If you notice any of the 10 Warning Signs of Alzheimer’s in yourself or someone you know,
don’t ignore them. Early detection makes a world of difference, and so does the way you
approach the conversation with a family member or a friend. If you notice a pattern of
memory loss or behavioral issues that are affecting one’s ability to function, it’s essential to
talk about it so they can be evaluated.
The Alzheimer’s Association offers these tips:
1. Have the conversation as early as possible Ideally, it’s best to talk about the
Alzheimer’s warning signs with a family member or friend before they even occur,
so that you can understand how someone would want you to approach them about
it. However, many people aren’t planning for Alzheimer’s before it happens. If you’re
noticing signs of dementia, start a conversation as soon as possible, while mental
functioning is at its highest and before a crisis occurs.
2. Think about who’s best suited to initiate the conversation There might be a
certain family member, friend or trusted advisor who holds sway. Consider asking
this person to step in and plan around how to have the most supportive and
3. Practice conversation starters The following phrases can help broach the
- Would you want me to say something if I ever noticed any changes in your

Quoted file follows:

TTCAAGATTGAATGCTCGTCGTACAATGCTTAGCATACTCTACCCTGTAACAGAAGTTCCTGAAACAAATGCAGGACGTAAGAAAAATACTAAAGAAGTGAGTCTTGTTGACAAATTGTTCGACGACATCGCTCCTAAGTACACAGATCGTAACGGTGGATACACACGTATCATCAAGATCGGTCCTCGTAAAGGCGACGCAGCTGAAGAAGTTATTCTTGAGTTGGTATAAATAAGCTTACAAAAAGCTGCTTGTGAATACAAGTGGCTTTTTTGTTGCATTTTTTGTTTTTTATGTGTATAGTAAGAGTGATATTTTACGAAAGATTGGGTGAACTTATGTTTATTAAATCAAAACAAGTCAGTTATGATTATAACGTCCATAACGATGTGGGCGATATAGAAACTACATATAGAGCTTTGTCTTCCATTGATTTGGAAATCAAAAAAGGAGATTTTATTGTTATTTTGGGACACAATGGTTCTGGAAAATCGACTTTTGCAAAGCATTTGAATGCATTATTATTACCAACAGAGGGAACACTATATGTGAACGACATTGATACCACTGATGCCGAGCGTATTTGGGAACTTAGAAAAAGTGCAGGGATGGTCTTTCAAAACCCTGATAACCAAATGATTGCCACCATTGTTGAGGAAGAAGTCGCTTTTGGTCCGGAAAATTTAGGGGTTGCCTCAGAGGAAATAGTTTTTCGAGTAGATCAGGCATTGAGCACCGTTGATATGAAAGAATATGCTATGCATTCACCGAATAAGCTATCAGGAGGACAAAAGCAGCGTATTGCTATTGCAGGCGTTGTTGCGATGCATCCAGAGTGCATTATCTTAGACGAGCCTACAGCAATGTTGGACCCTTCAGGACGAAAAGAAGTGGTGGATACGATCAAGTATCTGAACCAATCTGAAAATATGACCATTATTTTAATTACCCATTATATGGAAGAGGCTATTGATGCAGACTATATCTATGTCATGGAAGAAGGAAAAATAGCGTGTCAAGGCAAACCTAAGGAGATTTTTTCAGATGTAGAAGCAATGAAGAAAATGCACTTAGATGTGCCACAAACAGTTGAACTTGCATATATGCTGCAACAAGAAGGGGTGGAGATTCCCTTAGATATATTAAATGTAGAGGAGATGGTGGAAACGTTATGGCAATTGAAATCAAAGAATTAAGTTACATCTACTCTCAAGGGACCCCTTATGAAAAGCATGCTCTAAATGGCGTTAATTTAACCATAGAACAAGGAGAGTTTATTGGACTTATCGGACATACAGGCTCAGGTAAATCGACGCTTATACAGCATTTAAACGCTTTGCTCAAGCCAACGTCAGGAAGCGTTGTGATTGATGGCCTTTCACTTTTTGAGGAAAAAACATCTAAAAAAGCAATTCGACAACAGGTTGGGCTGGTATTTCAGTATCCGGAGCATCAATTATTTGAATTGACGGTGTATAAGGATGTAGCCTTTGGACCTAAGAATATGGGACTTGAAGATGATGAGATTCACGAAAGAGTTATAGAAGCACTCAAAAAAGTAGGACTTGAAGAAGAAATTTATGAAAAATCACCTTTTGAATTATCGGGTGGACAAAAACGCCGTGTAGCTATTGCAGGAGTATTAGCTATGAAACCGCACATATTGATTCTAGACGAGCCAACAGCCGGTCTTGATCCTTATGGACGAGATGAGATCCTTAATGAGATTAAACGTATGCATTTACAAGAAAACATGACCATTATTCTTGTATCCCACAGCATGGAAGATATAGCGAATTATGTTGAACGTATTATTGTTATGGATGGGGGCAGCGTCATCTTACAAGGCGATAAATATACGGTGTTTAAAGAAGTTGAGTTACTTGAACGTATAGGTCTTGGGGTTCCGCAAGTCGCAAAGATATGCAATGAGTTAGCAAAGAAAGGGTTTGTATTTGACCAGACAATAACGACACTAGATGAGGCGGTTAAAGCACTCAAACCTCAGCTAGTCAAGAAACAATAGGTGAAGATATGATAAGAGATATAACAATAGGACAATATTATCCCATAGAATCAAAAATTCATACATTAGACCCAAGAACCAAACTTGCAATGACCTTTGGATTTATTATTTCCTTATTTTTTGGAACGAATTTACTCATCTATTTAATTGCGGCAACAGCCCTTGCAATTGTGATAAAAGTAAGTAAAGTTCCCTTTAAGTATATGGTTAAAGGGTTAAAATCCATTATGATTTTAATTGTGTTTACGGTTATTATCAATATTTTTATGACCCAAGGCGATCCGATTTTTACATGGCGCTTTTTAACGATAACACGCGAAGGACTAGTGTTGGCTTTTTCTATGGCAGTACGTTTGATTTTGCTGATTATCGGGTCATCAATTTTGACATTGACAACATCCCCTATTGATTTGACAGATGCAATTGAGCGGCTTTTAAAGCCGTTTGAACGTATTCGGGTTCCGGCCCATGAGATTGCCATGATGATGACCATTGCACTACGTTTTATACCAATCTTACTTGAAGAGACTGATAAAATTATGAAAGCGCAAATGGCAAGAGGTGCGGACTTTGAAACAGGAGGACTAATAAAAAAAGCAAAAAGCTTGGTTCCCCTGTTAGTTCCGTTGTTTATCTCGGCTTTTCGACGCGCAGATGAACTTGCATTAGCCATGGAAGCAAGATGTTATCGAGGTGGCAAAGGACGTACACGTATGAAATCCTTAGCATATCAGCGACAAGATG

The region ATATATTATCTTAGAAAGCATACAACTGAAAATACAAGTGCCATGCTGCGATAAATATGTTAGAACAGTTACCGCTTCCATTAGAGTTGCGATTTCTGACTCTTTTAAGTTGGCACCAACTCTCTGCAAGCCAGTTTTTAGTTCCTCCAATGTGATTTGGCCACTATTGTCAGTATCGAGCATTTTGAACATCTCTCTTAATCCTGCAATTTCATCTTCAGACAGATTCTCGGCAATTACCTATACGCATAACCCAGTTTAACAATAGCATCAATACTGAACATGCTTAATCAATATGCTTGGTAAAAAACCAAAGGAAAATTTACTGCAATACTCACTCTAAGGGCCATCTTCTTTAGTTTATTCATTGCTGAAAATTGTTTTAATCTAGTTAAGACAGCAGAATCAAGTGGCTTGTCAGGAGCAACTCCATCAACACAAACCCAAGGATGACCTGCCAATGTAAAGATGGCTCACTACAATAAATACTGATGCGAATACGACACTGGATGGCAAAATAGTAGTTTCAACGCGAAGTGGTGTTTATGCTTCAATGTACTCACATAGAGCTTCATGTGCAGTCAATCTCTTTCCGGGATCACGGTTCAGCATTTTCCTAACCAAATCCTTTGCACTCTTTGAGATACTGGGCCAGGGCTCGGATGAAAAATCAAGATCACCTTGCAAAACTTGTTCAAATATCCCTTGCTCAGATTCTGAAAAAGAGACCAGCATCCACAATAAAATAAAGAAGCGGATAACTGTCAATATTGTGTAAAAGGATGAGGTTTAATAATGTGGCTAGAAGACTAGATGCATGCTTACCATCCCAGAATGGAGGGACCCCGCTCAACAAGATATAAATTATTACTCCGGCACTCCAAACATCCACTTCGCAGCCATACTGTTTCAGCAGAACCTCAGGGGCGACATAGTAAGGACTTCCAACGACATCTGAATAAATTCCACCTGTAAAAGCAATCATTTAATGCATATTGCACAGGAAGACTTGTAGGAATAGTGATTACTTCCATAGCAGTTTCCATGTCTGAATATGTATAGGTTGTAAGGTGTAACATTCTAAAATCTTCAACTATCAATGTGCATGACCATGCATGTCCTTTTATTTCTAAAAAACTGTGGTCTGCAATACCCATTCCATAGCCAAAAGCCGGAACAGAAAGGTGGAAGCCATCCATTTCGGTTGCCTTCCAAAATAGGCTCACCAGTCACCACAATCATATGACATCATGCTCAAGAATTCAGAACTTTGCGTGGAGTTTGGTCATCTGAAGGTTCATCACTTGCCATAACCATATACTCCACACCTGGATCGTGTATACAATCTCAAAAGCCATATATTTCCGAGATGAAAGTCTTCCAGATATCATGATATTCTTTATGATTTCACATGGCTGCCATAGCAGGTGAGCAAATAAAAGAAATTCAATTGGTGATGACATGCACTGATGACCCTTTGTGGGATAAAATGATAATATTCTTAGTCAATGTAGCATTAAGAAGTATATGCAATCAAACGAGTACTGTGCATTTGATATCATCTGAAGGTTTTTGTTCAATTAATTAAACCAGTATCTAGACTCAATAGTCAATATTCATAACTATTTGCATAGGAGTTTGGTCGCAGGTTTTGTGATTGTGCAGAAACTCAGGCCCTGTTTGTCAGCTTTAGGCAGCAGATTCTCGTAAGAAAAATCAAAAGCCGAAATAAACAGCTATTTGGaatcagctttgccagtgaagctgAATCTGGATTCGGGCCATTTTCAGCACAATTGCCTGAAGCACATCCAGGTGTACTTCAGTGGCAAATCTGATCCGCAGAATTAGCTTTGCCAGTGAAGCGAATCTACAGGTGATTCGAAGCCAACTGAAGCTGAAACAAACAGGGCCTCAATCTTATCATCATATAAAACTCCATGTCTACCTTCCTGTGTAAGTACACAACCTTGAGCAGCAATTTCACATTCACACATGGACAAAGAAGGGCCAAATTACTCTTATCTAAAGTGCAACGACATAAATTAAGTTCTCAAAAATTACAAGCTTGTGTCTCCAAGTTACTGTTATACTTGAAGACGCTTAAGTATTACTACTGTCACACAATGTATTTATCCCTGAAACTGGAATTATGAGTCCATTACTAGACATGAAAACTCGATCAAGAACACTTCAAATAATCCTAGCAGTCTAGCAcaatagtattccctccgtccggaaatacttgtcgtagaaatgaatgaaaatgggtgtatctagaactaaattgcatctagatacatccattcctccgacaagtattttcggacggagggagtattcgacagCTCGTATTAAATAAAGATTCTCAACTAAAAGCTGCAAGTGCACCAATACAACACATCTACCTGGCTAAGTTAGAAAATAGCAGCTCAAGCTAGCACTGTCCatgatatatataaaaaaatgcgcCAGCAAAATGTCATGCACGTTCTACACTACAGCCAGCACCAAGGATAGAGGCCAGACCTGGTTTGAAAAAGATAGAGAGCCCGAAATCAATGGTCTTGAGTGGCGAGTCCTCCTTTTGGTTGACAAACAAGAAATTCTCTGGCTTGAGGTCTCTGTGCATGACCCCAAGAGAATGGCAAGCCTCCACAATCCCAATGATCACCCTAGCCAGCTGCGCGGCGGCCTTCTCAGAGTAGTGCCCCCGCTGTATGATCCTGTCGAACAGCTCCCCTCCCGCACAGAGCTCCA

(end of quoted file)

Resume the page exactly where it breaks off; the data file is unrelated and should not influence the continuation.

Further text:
behavior that worried me?
- I’ve noticed a few changes in your behavior lately, and I wanted to see if
you’ve noticed these changes as well?
- Lately I’ve been considering my own long-term care plans, and I wanted to
see if you’ve done any advance planning you can share with me?
4. Offer your support and companionship Seeing a doctor to discuss observed
warning signs of Alzheimer’s may create anxiety. Let your family member or friend
know that you’re willing to accompany them to the appointment and any follow-up
assessments. Offer your continuous support throughout the diagnosis process.
5. Anticipate gaps in self-awareness It can be the case that someone showing the
warning signs of Alzheimer’s is unable to recognize those signs in themselves. Be
prepared to navigate confusion, denial and withdrawal, as people may not want to
accept that their mental functioning is declining.
6. Recognize the conversation may not go as planned Despite your best
intentions, a family member may not be open to discussing memory or cognitive
concerns. They may get angry, upset, and defensive or simply refuse to talk about it.
Unless it’s a crisis situation, don’t force the conversation. Take a step back, regroup
and revisit the subject in a week or two. If they still refuse to get help, consult their
physician or the Alzheimer’s Association for strategies that may help.
Source: Alzheimer’s Association